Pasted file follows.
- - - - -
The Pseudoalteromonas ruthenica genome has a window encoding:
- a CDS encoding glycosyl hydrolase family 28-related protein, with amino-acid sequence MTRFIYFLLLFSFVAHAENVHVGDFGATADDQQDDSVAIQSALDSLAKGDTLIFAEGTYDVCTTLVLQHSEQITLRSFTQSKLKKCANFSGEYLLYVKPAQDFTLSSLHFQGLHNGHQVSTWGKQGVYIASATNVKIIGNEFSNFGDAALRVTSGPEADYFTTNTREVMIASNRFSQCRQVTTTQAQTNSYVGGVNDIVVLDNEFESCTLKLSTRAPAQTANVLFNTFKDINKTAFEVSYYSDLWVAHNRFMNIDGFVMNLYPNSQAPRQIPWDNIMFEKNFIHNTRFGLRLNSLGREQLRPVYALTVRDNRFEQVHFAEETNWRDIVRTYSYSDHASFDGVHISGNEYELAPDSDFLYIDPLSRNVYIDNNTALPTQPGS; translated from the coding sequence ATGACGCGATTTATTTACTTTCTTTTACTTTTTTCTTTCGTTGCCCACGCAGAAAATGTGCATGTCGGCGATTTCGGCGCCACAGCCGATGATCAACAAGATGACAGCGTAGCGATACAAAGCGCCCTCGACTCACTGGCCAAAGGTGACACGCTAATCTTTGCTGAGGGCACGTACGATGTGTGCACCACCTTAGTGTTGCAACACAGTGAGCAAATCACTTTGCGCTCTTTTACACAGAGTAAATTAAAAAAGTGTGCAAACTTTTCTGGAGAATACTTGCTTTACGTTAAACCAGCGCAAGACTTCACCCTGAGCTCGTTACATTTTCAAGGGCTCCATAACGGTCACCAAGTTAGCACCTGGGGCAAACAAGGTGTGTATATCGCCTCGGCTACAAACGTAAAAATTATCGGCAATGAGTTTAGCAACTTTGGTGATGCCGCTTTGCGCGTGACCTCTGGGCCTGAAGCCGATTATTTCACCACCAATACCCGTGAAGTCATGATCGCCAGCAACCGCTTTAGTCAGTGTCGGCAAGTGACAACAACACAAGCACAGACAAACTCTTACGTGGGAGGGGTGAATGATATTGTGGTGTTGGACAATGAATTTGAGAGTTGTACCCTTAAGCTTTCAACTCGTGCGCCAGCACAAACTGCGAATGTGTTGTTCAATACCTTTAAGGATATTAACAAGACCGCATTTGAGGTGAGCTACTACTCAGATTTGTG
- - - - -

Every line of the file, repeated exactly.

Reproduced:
The Pseudoalteromonas ruthenica genome has a window encoding:
- a CDS encoding glycosyl hydrolase family 28-related protein, with amino-acid sequence MTRFIYFLLLFSFVAHAENVHVGDFGATADDQQDDSVAIQSALDSLAKGDTLIFAEGTYDVCTTLVLQHSEQITLRSFTQSKLKKCANFSGEYLLYVKPAQDFTLSSLHFQGLHNGHQVSTWGKQGVYIASATNVKIIGNEFSNFGDAALRVTSGPEADYFTTNTREVMIASNRFSQCRQVTTTQAQTNSYVGGVNDIVVLDNEFESCTLKLSTRAPAQTANVLFNTFKDINKTAFEVSYYSDLWVAHNRFMNIDGFVMNLYPNSQAPRQIPWDNIMFEKNFIHNTRFGLRLNSLGREQLRPVYALTVRDNRFEQVHFAEETNWRDIVRTYSYSDHASFDGVHISGNEYELAPDSDFLYIDPLSRNVYIDNNTALPTQPGS; translated from the coding sequence ATGACGCGATTTATTTACTTTCTTTTACTTTTTTCTTTCGTTGCCCACGCAGAAAATGTGCATGTCGGCGATTTCGGCGCCACAGCCGATGATCAACAAGATGACAGCGTAGCGATACAAAGCGCCCTCGACTCACTGGCCAAAGGTGACACGCTAATCTTTGCTGAGGGCACGTACGATGTGTGCACCACCTTAGTGTTGCAACACAGTGAGCAAATCACTTTGCGCTCTTTTACACAGAGTAAATTAAAAAAGTGTGCAAACTTTTCTGGAGAATACTTGCTTTACGTTAAACCAGCGCAAGACTTCACCCTGAGCTCGTTACATTTTCAAGGGCTCCATAACGGTCACCAAGTTAGCACCTGGGGCAAACAAGGTGTGTATATCGCCTCGGCTACAAACGTAAAAATTATCGGCAATGAGTTTAGCAACTTTGGTGATGCCGCTTTGCGCGTGACCTCTGGGCCTGAAGCCGATTATTTCACCACCAATACCCGTGAAGTCATGATCGCCAGCAACCGCTTTAGTCAGTGTCGGCAAGTGACAACAACACAAGCACAGACAAACTCTTACGTGGGAGGGGTGAATGATATTGTGGTGTTGGACAATGAATTTGAGAGTTGTACCCTTAAGCTTTCAACTCGTGCGCCAGCACAAACTGCGAATGTGTTGTTCAATACCTTTAAGGATATTAACAAGACCGCATTTGAGGTGAGCTACTACTCAGATTTGTG